Museum’s ‘Sparkly Science’ For Girls Is Dumb, But This Is A Way Bigger Problem Than One Workshop

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The Carnegie Science Center has come under fire for offering a “Science of Sparkle” workshop for visiting Girl Scout troops. But based on the explanation offered by a statement from the museum, I have to say that I can’t hold them entirely to blame here. Of course ‘sparkly science’ didn’t come about because the museum thinks Girl Scouts are too dumb to learn about chemistry unless the Bunsen burner has been Bedazzled. The reality is that by the time the Carnegie Science Center is offering them classes like these, young girls have already long since absorbed the toxic idea that straight-up science isn’t for them.

science of sparkle carnegie science centerIn their statement, the Carnegie Science Center admits to struggling with getting Girl Scouts enrolled in their science workshops, and I’m sure they aren’t the only ones:

Regarding Girl Scout-specific programming, we have struggled when it comes to enrollments for our Girl Scout programs. In the past, we have offered engineering, chemistry, and robotics programming for Girl Scouts. We created programming to go along with the new Journeys that Girl Scouts use. Unfortunately, no troops signed up for these. The programs that consistently get enrollments are “Science with a Sparkle” and our Sleepovers at the museum.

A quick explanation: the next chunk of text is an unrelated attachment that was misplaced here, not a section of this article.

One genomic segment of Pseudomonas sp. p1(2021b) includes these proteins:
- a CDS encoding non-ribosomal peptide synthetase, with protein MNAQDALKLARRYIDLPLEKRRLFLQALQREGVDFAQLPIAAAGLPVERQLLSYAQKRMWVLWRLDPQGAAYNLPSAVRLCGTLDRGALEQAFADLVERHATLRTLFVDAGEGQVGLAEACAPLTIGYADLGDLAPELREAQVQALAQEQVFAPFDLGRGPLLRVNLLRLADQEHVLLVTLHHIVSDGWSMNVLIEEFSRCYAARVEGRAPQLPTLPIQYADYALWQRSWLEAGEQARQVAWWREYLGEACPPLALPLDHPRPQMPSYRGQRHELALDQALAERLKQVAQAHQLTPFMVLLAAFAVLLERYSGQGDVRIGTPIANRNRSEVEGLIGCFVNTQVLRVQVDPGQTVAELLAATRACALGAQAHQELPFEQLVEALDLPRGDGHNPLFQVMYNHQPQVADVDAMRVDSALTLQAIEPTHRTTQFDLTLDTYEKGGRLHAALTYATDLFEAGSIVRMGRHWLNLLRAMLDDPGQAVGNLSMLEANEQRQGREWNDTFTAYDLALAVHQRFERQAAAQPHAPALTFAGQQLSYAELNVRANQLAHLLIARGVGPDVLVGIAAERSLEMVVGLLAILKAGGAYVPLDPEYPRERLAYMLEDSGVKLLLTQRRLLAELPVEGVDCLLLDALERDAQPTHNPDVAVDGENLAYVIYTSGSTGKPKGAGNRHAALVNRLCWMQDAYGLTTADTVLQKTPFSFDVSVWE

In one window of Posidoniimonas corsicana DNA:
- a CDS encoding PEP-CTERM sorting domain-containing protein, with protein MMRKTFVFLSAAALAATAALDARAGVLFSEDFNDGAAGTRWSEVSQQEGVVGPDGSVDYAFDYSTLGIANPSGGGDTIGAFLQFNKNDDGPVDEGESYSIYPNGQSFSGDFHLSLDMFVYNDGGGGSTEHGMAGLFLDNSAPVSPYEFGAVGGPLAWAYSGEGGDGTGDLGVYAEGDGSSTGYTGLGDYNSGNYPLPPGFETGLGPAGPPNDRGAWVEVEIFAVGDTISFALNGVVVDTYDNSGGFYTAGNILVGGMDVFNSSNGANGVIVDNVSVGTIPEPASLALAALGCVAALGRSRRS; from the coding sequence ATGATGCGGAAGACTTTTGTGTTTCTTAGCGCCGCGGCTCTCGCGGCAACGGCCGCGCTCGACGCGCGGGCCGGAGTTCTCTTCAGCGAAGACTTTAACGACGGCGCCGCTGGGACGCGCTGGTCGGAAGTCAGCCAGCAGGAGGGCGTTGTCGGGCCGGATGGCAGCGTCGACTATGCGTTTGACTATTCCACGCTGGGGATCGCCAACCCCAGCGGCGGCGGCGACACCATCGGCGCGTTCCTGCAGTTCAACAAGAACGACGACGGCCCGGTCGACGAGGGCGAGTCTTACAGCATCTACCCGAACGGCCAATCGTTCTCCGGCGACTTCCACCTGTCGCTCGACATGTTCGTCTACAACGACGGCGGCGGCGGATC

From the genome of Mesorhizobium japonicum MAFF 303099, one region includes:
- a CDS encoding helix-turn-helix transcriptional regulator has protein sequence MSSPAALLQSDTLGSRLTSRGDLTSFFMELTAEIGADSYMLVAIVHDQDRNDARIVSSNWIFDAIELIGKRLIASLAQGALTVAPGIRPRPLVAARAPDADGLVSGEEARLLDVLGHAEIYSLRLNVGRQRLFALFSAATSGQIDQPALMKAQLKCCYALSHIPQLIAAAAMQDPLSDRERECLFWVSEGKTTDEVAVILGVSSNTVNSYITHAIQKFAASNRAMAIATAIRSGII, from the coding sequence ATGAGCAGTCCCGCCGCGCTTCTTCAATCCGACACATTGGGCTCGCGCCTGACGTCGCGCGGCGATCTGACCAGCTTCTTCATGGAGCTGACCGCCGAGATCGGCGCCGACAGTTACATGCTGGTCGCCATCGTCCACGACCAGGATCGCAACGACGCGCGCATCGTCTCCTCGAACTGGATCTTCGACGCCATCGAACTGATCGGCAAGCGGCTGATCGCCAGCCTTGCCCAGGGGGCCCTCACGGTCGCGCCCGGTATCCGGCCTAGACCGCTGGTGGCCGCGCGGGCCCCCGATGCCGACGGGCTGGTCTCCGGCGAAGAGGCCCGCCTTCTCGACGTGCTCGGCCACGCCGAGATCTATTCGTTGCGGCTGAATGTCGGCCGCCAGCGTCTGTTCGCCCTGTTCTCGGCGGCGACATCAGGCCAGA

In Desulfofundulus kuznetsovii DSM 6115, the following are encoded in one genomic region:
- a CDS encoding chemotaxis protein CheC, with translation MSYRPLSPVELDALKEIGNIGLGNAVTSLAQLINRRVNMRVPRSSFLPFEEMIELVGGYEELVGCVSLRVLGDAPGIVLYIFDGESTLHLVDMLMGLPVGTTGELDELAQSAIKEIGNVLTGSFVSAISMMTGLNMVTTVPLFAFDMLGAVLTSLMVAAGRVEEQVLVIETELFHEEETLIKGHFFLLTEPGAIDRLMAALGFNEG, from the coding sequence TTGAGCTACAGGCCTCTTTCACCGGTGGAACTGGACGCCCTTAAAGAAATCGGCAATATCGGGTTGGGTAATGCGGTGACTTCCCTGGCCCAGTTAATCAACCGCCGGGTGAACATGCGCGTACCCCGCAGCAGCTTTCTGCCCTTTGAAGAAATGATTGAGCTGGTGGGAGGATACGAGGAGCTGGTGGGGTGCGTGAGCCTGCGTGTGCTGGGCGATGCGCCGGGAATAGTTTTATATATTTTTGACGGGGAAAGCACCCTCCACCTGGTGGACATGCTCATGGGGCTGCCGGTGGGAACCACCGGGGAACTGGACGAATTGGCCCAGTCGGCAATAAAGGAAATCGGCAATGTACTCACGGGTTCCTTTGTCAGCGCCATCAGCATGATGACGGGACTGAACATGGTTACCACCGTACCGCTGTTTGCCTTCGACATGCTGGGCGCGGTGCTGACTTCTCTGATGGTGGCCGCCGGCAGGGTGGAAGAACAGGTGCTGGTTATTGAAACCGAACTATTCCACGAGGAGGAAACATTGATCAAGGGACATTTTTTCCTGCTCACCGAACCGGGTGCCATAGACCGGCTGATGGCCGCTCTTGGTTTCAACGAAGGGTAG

I definitely think that the Carnegie Science Center made a misstep here. There’s nothing inherently wrong with sparkliness, but by offering only one class for Girl Scouts, and making it about make-up, they’re reinforcing the message that science isn’t for girls unless it’s science that deals with the subject matter of Cosmo. (It also tells kids that sparkliness isn’t for boys.) But I also want to point out that the museum offers a number of STEM programs for girls in general – the Science of Sparkle is just their only Girl Scout-specific offering. They’re trying. And they’re not the real problem.

The real problem is that newspapers and news programs are still willing to entertain questions like, “Are girls biologically worse at math and science?” The real problem is a lack of visibility for female role models in STEM fields. The real problem is teachers and parents who, even subconsciously or implicitly, discourage an interest in technology, math, and science. The real problem is, “You don’t think Algebra II is too hard for you?” and “But are any of your friends going to be in Biology with you?” The real problem is the pink ghetto of girls toys that is desperately wanting for strong role models in science and technology.

The real problem is that society as a whole is still not sold on the concept that girls are just as capable of excelling at math and science as boys are. A “just for Girl Scouts” science workshop about the chemistry of cosmetics is just the latest symptom of this much bigger societal disorder. And I’m not willing to throw the Carnegie Science Center and their earnest efforts to get girls on board under the wheels of my Anti-Sexism Bus.

(Photo: AVAVA/Shutterstock; image: Carnegie Science Center)